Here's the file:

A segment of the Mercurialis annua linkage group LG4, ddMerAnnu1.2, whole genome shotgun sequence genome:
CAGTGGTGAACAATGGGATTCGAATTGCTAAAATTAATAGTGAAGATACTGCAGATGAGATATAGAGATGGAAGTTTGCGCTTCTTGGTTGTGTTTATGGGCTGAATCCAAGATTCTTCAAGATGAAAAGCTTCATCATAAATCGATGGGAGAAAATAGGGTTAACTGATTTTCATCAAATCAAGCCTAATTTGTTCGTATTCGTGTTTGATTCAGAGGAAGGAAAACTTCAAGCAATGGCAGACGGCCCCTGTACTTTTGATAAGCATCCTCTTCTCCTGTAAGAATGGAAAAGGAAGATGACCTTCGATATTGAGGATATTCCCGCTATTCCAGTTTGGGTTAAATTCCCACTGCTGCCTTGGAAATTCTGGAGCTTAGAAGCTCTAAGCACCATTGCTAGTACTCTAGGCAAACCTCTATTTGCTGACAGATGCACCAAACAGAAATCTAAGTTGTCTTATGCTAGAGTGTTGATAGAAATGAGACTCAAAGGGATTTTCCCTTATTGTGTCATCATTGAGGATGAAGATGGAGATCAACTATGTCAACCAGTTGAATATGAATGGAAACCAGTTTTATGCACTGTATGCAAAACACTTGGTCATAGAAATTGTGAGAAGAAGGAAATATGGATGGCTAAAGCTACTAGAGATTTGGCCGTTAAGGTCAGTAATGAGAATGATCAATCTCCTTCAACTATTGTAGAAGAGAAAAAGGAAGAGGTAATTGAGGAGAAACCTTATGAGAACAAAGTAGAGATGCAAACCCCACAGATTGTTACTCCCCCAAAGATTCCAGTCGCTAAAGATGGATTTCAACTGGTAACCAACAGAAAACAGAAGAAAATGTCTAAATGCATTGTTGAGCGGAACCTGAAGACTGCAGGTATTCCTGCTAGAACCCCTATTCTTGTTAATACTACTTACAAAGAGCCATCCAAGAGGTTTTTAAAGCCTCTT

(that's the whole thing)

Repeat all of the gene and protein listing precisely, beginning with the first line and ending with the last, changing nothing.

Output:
A segment of the Mercurialis annua linkage group LG4, ddMerAnnu1.2, whole genome shotgun sequence genome:
CAGTGGTGAACAATGGGATTCGAATTGCTAAAATTAATAGTGAAGATACTGCAGATGAGATATAGAGATGGAAGTTTGCGCTTCTTGGTTGTGTTTATGGGCTGAATCCAAGATTCTTCAAGATGAAAAGCTTCATCATAAATCGATGGGAGAAAATAGGGTTAACTGATTTTCATCAAATCAAGCCTAATTTGTTCGTATTCGTGTTTGATTCAGAGGAAGGAAAACTTCAAGCAATGGCAGACGGCCCCTGTACTTTTGATAAGCATCCTCTTCTCCTGTAAGAATGGAAAAGGAAGATGACCTTCGATATTGAGGATATTCCCGCTATTCCAGTTTGGGTTAAATTCCCACTGCTGCCTTGGAAATTCTGGAGCTTAGAAGCTCTAAGCACCATTGCTAGTACTCTAGGCAAACCTCTATTTGCTGACAGATGCACCAAACAGAAATCTAAGTTGTCTTATGCTAGAGTGTTGATAGAAATGAGACTCAAAGGGATTTTCCCTTATTGTGTCATCATTGAGGATGAAGATGGAGATCAACTATGTCAACCAGTTGAATATGAATGGAAACCAGTTTTATGCACTGTATGCAAAACACTTGGTCATAGAAATTGTGAGAAGAAGGAAATATGGATGGCTAAAGCTACTAGAGATTTGGCCGTTAAGGTCAGTAATGAGAATGATCAATCTCCTTCAACTATTGTAGAAGAGAAAAAGGAAGAGGTAATTGAGGAGAAACCTTATGAGAACAAAGTAGAGATGCAAACCCCACAGATTGTTACTCCCCCAAAGATTCCAGTCGCTAAAGATGGATTTCAACTGGTAACCAACAGAAAACAGAAGAAAATGTCTAAATGCATTGTTGAGCGGAACCTGAAGACTGCAGGTATTCCTGCTAGAACCCCTATTCTTGTTAATACTACTTACAAAGAGCCATCCAAGAGGTTTTTAAAGCCTCTT